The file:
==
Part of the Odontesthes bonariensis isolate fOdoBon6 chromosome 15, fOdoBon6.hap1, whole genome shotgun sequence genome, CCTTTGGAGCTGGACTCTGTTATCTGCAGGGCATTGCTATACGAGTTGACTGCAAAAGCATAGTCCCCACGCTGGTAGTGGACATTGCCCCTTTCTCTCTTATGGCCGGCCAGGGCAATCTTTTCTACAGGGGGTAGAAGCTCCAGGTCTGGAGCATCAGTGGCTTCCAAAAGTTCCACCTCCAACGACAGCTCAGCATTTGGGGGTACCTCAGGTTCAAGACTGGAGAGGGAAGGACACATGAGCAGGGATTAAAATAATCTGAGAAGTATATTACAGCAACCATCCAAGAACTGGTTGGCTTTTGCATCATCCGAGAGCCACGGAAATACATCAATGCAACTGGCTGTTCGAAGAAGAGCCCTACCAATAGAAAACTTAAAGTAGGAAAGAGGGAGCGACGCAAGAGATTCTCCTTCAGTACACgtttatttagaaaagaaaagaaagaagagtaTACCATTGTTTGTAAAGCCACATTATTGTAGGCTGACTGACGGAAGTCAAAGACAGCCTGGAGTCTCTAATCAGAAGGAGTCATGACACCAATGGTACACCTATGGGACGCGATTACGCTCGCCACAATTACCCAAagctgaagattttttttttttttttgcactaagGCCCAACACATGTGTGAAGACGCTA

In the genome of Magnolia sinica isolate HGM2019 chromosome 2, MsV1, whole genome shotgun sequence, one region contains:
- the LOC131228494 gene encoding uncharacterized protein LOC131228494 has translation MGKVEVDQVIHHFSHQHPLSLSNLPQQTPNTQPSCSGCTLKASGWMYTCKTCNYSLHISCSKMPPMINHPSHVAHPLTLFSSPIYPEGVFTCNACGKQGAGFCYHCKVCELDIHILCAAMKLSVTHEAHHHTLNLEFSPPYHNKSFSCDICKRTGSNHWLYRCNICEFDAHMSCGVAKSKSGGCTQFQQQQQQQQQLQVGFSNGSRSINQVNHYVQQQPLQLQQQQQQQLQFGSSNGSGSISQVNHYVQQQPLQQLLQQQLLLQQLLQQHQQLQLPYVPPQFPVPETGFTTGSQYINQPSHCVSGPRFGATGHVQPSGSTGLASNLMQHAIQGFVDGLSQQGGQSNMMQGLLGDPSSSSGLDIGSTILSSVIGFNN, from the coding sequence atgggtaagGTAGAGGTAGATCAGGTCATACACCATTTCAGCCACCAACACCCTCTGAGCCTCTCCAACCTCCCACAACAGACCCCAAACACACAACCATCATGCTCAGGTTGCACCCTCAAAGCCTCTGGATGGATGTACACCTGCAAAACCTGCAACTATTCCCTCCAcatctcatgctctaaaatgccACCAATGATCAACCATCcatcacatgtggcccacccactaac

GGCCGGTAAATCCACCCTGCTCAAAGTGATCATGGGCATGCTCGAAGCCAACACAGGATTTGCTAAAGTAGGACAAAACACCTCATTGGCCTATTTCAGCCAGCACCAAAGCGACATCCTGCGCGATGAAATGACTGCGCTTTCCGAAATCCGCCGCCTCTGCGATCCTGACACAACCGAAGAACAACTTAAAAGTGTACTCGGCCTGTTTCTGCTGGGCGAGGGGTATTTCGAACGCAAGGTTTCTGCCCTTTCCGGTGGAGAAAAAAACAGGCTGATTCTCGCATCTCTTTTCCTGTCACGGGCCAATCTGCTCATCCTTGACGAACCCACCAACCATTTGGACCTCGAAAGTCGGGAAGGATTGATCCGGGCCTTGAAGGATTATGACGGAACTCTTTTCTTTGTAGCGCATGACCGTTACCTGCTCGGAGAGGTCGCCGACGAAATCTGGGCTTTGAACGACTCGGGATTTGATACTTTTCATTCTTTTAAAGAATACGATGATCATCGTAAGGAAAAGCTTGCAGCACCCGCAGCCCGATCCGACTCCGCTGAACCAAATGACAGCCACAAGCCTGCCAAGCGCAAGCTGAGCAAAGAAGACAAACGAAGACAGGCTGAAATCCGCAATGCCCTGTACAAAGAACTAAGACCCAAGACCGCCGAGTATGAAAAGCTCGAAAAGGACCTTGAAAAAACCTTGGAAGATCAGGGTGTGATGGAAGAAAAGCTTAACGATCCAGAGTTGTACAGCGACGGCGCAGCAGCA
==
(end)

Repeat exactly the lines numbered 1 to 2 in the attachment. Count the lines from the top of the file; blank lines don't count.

Part of the Odontesthes bonariensis isolate fOdoBon6 chromosome 15, fOdoBon6.hap1, whole genome shotgun sequence genome, CCTTTGGAGCTGGACTCTGTTATCTGCAGGGCATTGCTATACGAGTTGACTGCAAAAGCATAGTCCCCACGCTGGTAGTGGACATTGCCCCTTTCTCTCTTATGGCCGGCCAGGGCAATCTTTTCTACAGGGGGTAGAAGCTCCAGGTCTGGAGCATCAGTGGCTTCCAAAAGTTCCACCTCCAACGACAGCTCAGCATTTGGGGGTACCTCAGGTTCAAGACTGGAGAGGGAAGGACACATGAGCAGGGATTAAAATAATCTGAGAAGTATATTACAGCAACCATCCAAGAACTGGTTGGCTTTTGCATCATCCGAGAGCCACGGAAATACATCAATGCAACTGGCTGTTCGAAGAAGAGCCCTACCAATAGAAAACTTAAAGTAGGAAAGAGGGAGCGACGCAAGAGATTCTCCTTCAGTACACgtttatttagaaaagaaaagaaagaagagtaTACCATTGTTTGTAAAGCCACATTATTGTAGGCTGACTGACGGAAGTCAAAGACAGCCTGGAGTCTCTAATCAGAAGGAGTCATGACACCAATGGTACACCTATGGGACGCGATTACGCTCGCCACAATTACCCAAagctgaagattttttttttttttttgcactaagGCCCAACACATGTGTGAAGACGCTA

In the genome of Magnolia sinica isolate HGM2019 chromosome 2, MsV1, whole genome shotgun sequence, one region contains: